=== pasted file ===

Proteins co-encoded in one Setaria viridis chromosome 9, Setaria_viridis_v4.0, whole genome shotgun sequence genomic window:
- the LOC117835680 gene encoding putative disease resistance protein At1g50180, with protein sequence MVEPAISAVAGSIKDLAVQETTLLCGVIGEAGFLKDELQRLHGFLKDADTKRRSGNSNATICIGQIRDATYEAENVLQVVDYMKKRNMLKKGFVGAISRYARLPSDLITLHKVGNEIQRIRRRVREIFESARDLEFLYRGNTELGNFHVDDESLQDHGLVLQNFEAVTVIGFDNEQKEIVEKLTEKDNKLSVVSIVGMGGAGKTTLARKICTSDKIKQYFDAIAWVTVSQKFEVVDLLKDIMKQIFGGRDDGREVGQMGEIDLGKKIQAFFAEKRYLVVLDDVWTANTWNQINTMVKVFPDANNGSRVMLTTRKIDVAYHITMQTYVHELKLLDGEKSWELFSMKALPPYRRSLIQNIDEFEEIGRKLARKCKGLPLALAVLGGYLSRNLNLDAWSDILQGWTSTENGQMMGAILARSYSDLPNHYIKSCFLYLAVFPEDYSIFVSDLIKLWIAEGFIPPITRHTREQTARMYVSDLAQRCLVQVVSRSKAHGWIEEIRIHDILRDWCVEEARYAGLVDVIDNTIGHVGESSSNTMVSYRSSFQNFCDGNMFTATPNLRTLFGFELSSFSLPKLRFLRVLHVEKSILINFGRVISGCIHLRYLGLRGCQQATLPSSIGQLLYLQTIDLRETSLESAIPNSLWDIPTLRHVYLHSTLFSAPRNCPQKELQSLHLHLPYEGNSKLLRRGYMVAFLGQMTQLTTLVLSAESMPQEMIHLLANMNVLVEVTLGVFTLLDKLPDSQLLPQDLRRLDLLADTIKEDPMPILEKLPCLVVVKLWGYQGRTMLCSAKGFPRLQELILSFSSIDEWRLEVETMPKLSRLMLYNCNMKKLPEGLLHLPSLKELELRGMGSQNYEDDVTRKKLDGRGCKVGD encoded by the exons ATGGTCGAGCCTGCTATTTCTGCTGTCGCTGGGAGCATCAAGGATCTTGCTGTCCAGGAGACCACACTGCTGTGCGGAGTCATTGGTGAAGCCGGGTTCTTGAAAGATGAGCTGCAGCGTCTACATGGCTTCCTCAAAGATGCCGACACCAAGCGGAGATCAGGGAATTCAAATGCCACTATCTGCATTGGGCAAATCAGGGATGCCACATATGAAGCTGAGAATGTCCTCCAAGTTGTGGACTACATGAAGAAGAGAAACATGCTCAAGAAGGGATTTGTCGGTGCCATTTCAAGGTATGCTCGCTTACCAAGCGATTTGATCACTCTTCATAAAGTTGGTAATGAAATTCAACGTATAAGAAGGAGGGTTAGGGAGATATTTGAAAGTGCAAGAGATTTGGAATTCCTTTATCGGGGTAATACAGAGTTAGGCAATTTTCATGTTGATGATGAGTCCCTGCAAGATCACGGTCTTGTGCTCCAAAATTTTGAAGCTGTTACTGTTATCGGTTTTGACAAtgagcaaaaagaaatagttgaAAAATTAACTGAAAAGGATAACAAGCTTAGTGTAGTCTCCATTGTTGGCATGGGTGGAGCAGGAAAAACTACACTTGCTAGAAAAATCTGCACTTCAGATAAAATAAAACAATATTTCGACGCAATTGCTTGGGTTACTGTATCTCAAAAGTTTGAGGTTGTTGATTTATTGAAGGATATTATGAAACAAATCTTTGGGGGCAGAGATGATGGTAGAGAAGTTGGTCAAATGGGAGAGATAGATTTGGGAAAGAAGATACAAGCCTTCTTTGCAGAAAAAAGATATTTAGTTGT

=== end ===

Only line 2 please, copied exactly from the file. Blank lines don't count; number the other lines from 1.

- the LOC117835680 gene encoding putative disease resistance protein At1g50180, with protein sequence MVEPAISAVAGSIKDLAVQETTLLCGVIGEAGFLKDELQRLHGFLKDADTKRRSGNSNATICIGQIRDATYEAENVLQVVDYMKKRNMLKKGFVGAISRYARLPSDLITLHKVGNEIQRIRRRVREIFESARDLEFLYRGNTELGNFHVDDESLQDHGLVLQNFEAVTVIGFDNEQKEIVEKLTEKDNKLSVVSIVGMGGAGKTTLARKICTSDKIKQYFDAIAWVTVSQKFEVVDLLKDIMKQIFGGRDDGREVGQMGEIDLGKKIQAFFAEKRYLVVLDDVWTANTWNQINTMVKVFPDANNGSRVMLTTRKIDVAYHITMQTYVHELKLLDGEKSWELFSMKALPPYRRSLIQNIDEFEEIGRKLARKCKGLPLALAVLGGYLSRNLNLDAWSDILQGWTSTENGQMMGAILARSYSDLPNHYIKSCFLYLAVFPEDYSIFVSDLIKLWIAEGFIPPITRHTREQTARMYVSDLAQRCLVQVVSRSKAHGWIEEIRIHDILRDWCVEEARYAGLVDVIDNTIGHVGESSSNTMVSYRSSFQNFCDGNMFTATPNLRTLFGFELSSFSLPKLRFLRVLHVEKSILINFGRVISGCIHLRYLGLRGCQQATLPSSIGQLLYLQTIDLRETSLESAIPNSLWDIPTLRHVYLHSTLFSAPRNCPQKELQSLHLHLPYEGNSKLLRRGYMVAFLGQMTQLTTLVLSAESMPQEMIHLLANMNVLVEVTLGVFTLLDKLPDSQLLPQDLRRLDLLADTIKEDPMPILEKLPCLVVVKLWGYQGRTMLCSAKGFPRLQELILSFSSIDEWRLEVETMPKLSRLMLYNCNMKKLPEGLLHLPSLKELELRGMGSQNYEDDVTRKKLDGRGCKVGD encoded by the exons ATGGTCGAGCCTGCTATTTCTGCTGTCGCTGGGAGCATCAAGGATCTTGCTGTCCAGGAGACCACACTGCTGTGCGGAGTCATTGGTGAAGCCGGGTTCTTGAAAGATGAGCTGCAGCGTCTACATGGCTTCCTCAAAGATGCCGACACCAAGCGGAGATCAGGGAATTCAAATGCCACTATCTGCATTGGGCAAATCAGGGATGCCACATATGAAGCTGAGAATGTCCTCCAAGTTGTGGACTACATGAAGAAGAGAAACATGCTCAAGAAGGGATTTGTCGGTGCCATTTCAAGGTATGCTCGCTTACCAAGCGATTTGATCACTCTTCATAAAGTTGGTAATGAAATTCAACGTATAAGAAGGAGGGTTAGGGAGATATTTGAAAGTGCAAGAGATTTGGAATTCCTTTATCGGGGTAATACAGAGTTAGGCAATTTTCATGTTGATGATGAGTCCCTGCAAGATCACGGTCTTGTGCTCCAAAATTTTGAAGCTGTTACTGTTATCGGTTTTGACAAtgagcaaaaagaaatagttgaAAAATTAACTGAAAAGGATAACAAGCTTAGTGTAGTCTCCATTGTTGGCATGGGTGGAGCAGGAAAAACTACACTTGCTAGAAAAATCTGCACTTCAGATAAAATAAAACAATATTTCGACGCAATTGCTTGGGTTACTGTATCTCAAAAGTTTGAGGTTGTTGATTTATTGAAGGATATTATGAAACAAATCTTTGGGGGCAGAGATGATGGTAGAGAAGTTGGTCAAATGGGAGAGATAGATTTGGGAAAGAAGATACAAGCCTTCTTTGCAGAAAAAAGATATTTAGTTGT